AsianScientist (Jun. 7, 2018) – Professor Shih Choon Fong of the National University of Singapore (NUS) has been honored with the Harvard Centennial Medal for his work in the field of fracture mechanics as well as the leadership roles he took on in driving the success of not one, but two universities.
The Harvard Centennial Medal represents the highest honor bestowed by the Graduate School of Arts and Sciences (GSAS) at Harvard University. First established in 1989—a century after the school’s founding—the award honors two to four alumni annually for their contributions to society following their graduate education at Harvard University. Past recipients of the award include former Nobel Prize laureate Roald Hoffmann, Turing Award winner Frederick Phillips Brooks Jr. and Kyoto Prize recipient Martha Nussbaum.
Shih, who was given the honor this year, was raised in Singapore. In 1973, he earned his doctorate degree in applied mathematics at Harvard University, before going on to helm the Fracture Research Group at the General Electric Research Laboratory, the first industrial research facility in the US.
During that period, his research focused on understanding how very tough metals fracture under extreme stress. With more than 150 publications in peer-reviewed leading academic journals to his name, Shih is a respected and widely-cited expert in the field of fracture mechanics.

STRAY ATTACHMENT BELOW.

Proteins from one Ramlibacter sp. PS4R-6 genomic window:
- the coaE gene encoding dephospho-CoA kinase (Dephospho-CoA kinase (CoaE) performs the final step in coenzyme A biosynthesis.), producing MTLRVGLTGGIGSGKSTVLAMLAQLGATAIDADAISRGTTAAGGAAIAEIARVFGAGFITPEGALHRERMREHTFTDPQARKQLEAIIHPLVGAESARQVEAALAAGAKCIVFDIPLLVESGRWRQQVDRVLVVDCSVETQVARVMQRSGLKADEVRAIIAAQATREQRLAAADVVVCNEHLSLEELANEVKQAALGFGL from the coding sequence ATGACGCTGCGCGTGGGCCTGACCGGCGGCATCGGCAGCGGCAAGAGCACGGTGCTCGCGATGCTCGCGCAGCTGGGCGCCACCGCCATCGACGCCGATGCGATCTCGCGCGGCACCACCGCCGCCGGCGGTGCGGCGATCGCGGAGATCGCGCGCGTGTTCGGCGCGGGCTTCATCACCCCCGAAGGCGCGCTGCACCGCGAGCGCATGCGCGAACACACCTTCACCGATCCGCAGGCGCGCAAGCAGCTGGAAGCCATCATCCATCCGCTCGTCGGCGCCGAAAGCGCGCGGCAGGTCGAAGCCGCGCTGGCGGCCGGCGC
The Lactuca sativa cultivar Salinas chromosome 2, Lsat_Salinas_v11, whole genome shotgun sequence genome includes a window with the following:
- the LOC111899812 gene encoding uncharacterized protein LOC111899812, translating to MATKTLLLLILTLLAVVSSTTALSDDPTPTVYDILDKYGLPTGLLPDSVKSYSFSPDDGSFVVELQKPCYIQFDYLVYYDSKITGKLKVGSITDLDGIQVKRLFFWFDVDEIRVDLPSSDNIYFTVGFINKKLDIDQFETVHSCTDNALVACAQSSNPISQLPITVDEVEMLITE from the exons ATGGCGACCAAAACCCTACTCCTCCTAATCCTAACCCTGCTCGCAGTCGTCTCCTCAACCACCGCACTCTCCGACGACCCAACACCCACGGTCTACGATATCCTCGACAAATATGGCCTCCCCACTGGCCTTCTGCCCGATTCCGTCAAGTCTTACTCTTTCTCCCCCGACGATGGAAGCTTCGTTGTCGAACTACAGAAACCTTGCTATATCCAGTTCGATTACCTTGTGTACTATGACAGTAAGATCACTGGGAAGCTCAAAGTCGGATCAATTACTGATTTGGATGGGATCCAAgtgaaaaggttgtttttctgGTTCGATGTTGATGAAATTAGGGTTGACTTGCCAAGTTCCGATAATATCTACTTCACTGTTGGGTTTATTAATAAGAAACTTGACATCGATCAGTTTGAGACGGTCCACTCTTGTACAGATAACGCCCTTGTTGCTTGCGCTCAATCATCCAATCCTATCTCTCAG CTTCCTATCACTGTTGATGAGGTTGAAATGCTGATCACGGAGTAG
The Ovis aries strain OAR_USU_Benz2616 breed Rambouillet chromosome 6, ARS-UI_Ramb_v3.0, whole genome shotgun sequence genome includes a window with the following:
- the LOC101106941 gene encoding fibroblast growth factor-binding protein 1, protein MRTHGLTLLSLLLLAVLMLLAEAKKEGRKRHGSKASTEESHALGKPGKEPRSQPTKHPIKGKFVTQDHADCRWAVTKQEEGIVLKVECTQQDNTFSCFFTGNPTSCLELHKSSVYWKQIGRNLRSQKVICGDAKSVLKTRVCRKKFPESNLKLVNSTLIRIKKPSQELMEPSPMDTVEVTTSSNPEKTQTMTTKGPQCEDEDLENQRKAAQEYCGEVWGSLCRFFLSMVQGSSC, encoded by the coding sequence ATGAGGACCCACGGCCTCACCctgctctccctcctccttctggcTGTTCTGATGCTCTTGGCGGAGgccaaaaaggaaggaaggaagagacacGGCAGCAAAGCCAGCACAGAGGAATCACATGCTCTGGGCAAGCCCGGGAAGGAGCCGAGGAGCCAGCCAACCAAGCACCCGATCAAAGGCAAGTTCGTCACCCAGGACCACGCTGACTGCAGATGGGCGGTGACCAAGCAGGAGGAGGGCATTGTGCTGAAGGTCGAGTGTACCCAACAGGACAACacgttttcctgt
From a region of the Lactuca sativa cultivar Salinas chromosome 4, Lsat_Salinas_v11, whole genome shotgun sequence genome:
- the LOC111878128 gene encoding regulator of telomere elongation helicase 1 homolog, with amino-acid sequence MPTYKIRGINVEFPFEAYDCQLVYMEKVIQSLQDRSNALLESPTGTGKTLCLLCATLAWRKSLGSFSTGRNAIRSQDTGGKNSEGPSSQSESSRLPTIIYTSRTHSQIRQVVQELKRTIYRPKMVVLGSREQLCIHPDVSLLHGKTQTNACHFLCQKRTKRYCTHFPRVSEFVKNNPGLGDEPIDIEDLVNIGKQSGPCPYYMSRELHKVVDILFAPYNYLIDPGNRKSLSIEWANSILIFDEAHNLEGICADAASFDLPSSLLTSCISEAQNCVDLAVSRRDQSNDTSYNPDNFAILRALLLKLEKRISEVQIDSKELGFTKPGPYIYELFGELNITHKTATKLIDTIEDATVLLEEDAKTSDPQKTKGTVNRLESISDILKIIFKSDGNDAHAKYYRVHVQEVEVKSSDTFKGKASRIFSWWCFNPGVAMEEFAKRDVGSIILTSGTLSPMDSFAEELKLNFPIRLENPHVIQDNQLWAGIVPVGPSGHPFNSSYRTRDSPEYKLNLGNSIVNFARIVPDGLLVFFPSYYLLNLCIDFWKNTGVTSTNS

Shih’s mentor, John W. Hutchinson, who is the Abbott and James Lawrence Research Professor of Engineering at Harvard University’s School of Engineering and Applied Sciences, commented in Shih’s Centennial Medal citation that Shih’s work was of great importance, especially to the nuclear energy sector which was concerned with the safety of nuclear power plants at that time.
Shih eventually returned to Singapore in 1996 to take on a joint appointment as professor of NUS and founding director of the Institute of Materials Research and Engineering, Singapore. Five years later, he was appointed the president of NUS. Shih’s leadership quickly proved instrumental in helping to expand the university’s capabilities to become a global leader in research.
During his tenure, he built strong, international networks that fostered innovation and collaboration across international borders. This display of leadership would later land him a similar role as the first president of King Abdullah University of Science and Technology (KAUST) in 2008. Shih returned once again to NUS in 2013 as a university professor in the faculty of engineering.
Commenting on the award in an interview with NUS News, Shih acknowledged the talented people he has had the privilege to work with over the years and expressed that “Excellence is not an end-goal—it is a continuing, never-ending journey of imagination, discovery, learning and service to the larger community. My hope for NUS too is that it continues to see excellence as an inherently worthwhile journey.”
Copyright: Asian Scientist Magazine; Photo: National University of Singapore/Harvard University.
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